This year’s awards season is turning out to be a lot more diverse and a lot less predictable than most years are. The Academy Awards, which will be given out this Sunday, have a lot of history making nominees including Jordan Peele, Greta Gerwig, Rachel Morrison being the first woman to ever receive a nomination for cinematography and ‘The Big Sick’ earning a nod for original screenplay. Those history making additions are among some of the reasons the Oscar winners aren’t set in stone. So who wins and who will just go home as a history making nominee?
While other awards shows split into comedy/musical and drama categories the Oscars lump them all together, generally leaving two standout possible winners. This year, save for any snafus like last, it’s likely a drama will come out ahead again. There are nine strong candidates, particularly “Lady Bird” and “Get Out.” But despite their popularity it’s likely to come down to “The Shape of Water,” which leads with 13 nominations, or “Three Billboards Outside of Ebbing, Missouri” which has been the sleeper winner of the season. While personally “Three Billboards” wasn’t all that impressive the winning edge is likely to go their way.
Gary Oldman is going to win this. There’s just no chance he doesn’t. He’s been sweeping awards season for his transformative performance as Winston Churchill in “The Darkest Hour” and that sweep will continue. It’d be incredible to see Timothée Chalamet (“Call Me by Your Name” or Daniel Kaluuya (“Get Out”) win for their breakout performances, but Oldman has just dominated this category all season long.
Lead Actress is probably the most up in the air category of the entire show. While Frances McDormand (“Three Billboards”) has been sweeping the drama category at every awards show, she has basically directly expressed to the Academy voters that she doesn’t want the Oscar. Saoirse Ronan, who is a three time Oscar nominee at only 23 years old, and Margot Robbie could take it from her as the two have been splitting the best actress comedy awards between them for their incredible performances in “Lady Bird” and “I, Tonya” respectively. And truthfully it’s hard to count out Sally Hawkins, who beautifully plays her role as a mute woman in “Shape of Water” or Meryl Streep who has earned her record breaking 21st nomination for “The Post.” It’s an incredibly strong category, but despite her attempts to urge voters to let someone else win, McDormand will probably end the night with the Oscar.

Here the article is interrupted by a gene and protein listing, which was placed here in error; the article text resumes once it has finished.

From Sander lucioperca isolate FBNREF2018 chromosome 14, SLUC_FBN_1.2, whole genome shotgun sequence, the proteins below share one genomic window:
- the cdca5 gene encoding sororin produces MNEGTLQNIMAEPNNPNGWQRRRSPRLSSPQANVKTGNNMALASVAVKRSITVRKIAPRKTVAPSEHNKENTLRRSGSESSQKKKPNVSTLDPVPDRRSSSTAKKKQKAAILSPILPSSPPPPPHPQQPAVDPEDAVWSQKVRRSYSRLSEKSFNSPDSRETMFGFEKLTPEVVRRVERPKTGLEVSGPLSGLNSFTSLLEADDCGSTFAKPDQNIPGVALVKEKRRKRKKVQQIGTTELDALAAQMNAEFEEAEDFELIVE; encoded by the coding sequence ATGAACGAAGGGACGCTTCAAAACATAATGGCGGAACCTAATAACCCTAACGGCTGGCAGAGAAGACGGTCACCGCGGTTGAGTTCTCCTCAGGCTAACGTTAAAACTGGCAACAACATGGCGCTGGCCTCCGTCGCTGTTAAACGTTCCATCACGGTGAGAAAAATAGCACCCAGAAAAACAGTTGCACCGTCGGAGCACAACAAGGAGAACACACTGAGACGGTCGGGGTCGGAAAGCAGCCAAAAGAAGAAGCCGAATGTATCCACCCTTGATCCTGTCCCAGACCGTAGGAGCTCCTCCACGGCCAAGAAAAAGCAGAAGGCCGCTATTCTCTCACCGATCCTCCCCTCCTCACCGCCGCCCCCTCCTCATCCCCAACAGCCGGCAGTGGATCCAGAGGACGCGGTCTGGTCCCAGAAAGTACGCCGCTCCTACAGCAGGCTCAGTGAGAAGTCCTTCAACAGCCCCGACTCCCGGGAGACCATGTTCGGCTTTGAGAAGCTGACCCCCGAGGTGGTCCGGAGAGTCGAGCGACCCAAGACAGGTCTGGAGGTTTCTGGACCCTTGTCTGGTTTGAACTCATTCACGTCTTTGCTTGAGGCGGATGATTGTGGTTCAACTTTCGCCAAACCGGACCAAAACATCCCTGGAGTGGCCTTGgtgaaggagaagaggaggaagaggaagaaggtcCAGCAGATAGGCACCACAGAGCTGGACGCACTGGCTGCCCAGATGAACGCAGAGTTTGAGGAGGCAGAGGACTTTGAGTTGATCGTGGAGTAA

Supporting Actor has some surprising nominees; in particular Woody Harrelson (“Three Billboards”) earning a nod instead of Armie Hammer for “Call Me by Your Name,” but the competition isn’t strong enough to take this one away from Sam Rockwell. Rockwell, who’s been an overlooked indie actor most of his career, has been a sweep for this category all season long. While I can think of other roles and films I’d much rather have seen him win for than “Three Billboards,” most recent in memory being “The Way, Way Back,” he’s going to take home this Oscar.
Much in the way that Lead Actress is a tour de force of women who could easily win awards for their performances, Supporting Actress is a wildly strong category. However, the difference in this category is that there’s an obvious sweeping winner: Alison Janney. Octavia Spencer (“The Shape of Water”), Laurie Metcalf (“Lady Bird”) and Mary J. Blige (“Mudbound”) are some fierce competition and it’s nice to see Lesley Melville getting some credit for her role in “The Phantom Thread,” in which she easily overshadows the male lead. But all of that being said doesn’t change the fact that since the first awards season of the year it’s been pretty clear that Janney was going to win it all right up to the Oscar for her performance as Tonya Harding’s abusive mother in “I, Tonya.”
Gut instinct tells you that Guillermo del Toro will win for his hauntingly, beautiful monster romance “The Shape of Water.” However he does have some new competition in Jordan Peele (“Get Out”) and Greta Gerwig (“Lady Bird”), who were previously shut out of other Best Director awards. Both delivered outstanding film’s in their solo directing debut’s, but the award still does lean more towards del Toro.
Best Animated Feature
You know the year in animation wasn’t a very strong one when “The Boss Baby” is an Oscar nominee. Luckily though we won’t have to live in a world where it’s an Oscar winner. “Coco” will easily take this award home for being such a culturally significant and beautifully important film. There’s also a pretty strong chance that “Coco” wins for best song.
The 90th Annual Academy Awards will air on ABC Sunday, March 4.